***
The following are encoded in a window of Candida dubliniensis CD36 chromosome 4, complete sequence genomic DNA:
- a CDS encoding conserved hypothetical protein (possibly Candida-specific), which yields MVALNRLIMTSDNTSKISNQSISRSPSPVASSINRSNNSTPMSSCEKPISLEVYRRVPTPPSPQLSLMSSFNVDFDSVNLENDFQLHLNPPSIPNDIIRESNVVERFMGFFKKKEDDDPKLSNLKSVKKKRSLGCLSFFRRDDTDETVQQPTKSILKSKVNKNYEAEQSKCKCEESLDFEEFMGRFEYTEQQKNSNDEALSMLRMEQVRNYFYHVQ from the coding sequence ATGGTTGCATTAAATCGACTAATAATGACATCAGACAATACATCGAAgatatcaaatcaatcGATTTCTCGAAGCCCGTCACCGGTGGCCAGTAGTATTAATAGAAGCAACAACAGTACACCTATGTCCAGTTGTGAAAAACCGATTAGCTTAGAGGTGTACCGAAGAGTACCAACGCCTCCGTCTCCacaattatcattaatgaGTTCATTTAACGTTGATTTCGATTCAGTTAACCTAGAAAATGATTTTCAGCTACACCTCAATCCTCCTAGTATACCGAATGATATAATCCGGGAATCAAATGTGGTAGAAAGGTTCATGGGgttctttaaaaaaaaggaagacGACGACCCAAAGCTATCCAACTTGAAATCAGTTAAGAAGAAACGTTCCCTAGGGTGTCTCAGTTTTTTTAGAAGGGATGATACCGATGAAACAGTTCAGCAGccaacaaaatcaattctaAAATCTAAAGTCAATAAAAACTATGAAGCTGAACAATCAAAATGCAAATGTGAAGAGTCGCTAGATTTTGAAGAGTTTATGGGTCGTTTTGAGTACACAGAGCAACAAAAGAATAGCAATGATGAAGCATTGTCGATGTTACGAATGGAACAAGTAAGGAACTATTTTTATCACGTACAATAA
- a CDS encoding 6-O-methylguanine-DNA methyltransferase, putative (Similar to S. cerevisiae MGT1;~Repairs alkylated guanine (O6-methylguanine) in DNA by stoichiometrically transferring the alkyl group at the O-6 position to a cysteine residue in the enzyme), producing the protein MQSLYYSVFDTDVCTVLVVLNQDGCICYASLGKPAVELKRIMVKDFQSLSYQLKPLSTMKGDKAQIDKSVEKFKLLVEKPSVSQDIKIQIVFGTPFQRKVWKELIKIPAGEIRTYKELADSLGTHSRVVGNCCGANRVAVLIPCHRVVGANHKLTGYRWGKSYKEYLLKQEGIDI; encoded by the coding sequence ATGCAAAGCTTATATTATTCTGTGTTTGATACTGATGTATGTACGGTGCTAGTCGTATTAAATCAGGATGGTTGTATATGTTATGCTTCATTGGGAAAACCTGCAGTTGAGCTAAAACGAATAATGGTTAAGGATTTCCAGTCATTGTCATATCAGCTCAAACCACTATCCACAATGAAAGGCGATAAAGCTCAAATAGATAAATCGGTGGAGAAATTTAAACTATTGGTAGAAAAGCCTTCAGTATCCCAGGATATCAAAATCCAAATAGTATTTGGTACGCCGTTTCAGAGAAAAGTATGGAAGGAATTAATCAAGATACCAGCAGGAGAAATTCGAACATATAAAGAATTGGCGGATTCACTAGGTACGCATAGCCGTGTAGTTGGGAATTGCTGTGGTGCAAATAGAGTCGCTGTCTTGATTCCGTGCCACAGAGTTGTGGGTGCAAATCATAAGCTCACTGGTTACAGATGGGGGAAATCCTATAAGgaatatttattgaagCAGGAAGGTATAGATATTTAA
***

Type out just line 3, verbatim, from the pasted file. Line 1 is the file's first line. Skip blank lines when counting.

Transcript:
- a CDS encoding 6-O-methylguanine-DNA methyltransferase, putative (Similar to S. cerevisiae MGT1;~Repairs alkylated guanine (O6-methylguanine) in DNA by stoichiometrically transferring the alkyl group at the O-6 position to a cysteine residue in the enzyme), producing the protein MQSLYYSVFDTDVCTVLVVLNQDGCICYASLGKPAVELKRIMVKDFQSLSYQLKPLSTMKGDKAQIDKSVEKFKLLVEKPSVSQDIKIQIVFGTPFQRKVWKELIKIPAGEIRTYKELADSLGTHSRVVGNCCGANRVAVLIPCHRVVGANHKLTGYRWGKSYKEYLLKQEGIDI; encoded by the coding sequence ATGCAAAGCTTATATTATTCTGTGTTTGATACTGATGTATGTACGGTGCTAGTCGTATTAAATCAGGATGGTTGTATATGTTATGCTTCATTGGGAAAACCTGCAGTTGAGCTAAAACGAATAATGGTTAAGGATTTCCAGTCATTGTCATATCAGCTCAAACCACTATCCACAATGAAAGGCGATAAAGCTCAAATAGATAAATCGGTGGAGAAATTTAAACTATTGGTAGAAAAGCCTTCAGTATCCCAGGATATCAAAATCCAAATAGTATTTGGTACGCCGTTTCAGAGAAAAGTATGGAAGGAATTAATCAAGATACCAGCAGGAGAAATTCGAACATATAAAGAATTGGCGGATTCACTAGGTACGCATAGCCGTGTAGTTGGGAATTGCTGTGGTGCAAATAGAGTCGCTGTCTTGATTCCGTGCCACAGAGTTGTGGGTGCAAATCATAAGCTCACTGGTTACAGATGGGGGAAATCCTATAAGgaatatttattgaagCAGGAAGGTATAGATATTTAA